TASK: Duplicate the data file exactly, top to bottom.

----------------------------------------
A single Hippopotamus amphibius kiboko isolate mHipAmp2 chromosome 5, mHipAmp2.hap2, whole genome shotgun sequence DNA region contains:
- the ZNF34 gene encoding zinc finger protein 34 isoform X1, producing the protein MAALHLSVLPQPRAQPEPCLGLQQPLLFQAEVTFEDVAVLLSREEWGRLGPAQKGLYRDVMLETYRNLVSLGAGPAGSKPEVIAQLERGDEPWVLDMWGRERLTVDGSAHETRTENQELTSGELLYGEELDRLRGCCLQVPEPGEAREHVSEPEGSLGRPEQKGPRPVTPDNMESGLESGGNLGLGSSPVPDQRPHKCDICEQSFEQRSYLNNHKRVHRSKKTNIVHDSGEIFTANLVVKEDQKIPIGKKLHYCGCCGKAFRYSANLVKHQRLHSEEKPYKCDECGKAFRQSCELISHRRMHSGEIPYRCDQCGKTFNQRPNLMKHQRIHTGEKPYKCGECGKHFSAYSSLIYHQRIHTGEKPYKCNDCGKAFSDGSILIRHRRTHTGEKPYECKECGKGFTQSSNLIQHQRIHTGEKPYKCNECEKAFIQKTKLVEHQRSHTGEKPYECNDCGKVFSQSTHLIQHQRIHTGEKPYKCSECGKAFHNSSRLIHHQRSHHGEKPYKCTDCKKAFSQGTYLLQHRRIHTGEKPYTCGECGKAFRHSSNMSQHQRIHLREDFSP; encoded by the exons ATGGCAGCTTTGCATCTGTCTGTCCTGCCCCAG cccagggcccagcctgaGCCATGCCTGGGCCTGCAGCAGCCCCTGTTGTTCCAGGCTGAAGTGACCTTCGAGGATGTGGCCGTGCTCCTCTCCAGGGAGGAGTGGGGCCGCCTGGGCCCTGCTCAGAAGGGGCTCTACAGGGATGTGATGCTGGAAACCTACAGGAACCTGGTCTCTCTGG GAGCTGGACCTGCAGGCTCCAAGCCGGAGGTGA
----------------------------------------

A single Hippopotamus amphibius kiboko isolate mHipAmp2 chromosome 5, mHipAmp2.hap2, whole genome shotgun sequence DNA region contains:
- the ZNF34 gene encoding zinc finger protein 34 isoform X1, producing the protein MAALHLSVLPQPRAQPEPCLGLQQPLLFQAEVTFEDVAVLLSREEWGRLGPAQKGLYRDVMLETYRNLVSLGAGPAGSKPEVIAQLERGDEPWVLDMWGRERLTVDGSAHETRTENQELTSGELLYGEELDRLRGCCLQVPEPGEAREHVSEPEGSLGRPEQKGPRPVTPDNMESGLESGGNLGLGSSPVPDQRPHKCDICEQSFEQRSYLNNHKRVHRSKKTNIVHDSGEIFTANLVVKEDQKIPIGKKLHYCGCCGKAFRYSANLVKHQRLHSEEKPYKCDECGKAFRQSCELISHRRMHSGEIPYRCDQCGKTFNQRPNLMKHQRIHTGEKPYKCGECGKHFSAYSSLIYHQRIHTGEKPYKCNDCGKAFSDGSILIRHRRTHTGEKPYECKECGKGFTQSSNLIQHQRIHTGEKPYKCNECEKAFIQKTKLVEHQRSHTGEKPYECNDCGKVFSQSTHLIQHQRIHTGEKPYKCSECGKAFHNSSRLIHHQRSHHGEKPYKCTDCKKAFSQGTYLLQHRRIHTGEKPYTCGECGKAFRHSSNMSQHQRIHLREDFSP; encoded by the exons ATGGCAGCTTTGCATCTGTCTGTCCTGCCCCAG cccagggcccagcctgaGCCATGCCTGGGCCTGCAGCAGCCCCTGTTGTTCCAGGCTGAAGTGACCTTCGAGGATGTGGCCGTGCTCCTCTCCAGGGAGGAGTGGGGCCGCCTGGGCCCTGCTCAGAAGGGGCTCTACAGGGATGTGATGCTGGAAACCTACAGGAACCTGGTCTCTCTGG GAGCTGGACCTGCAGGCTCCAAGCCGGAGGTGA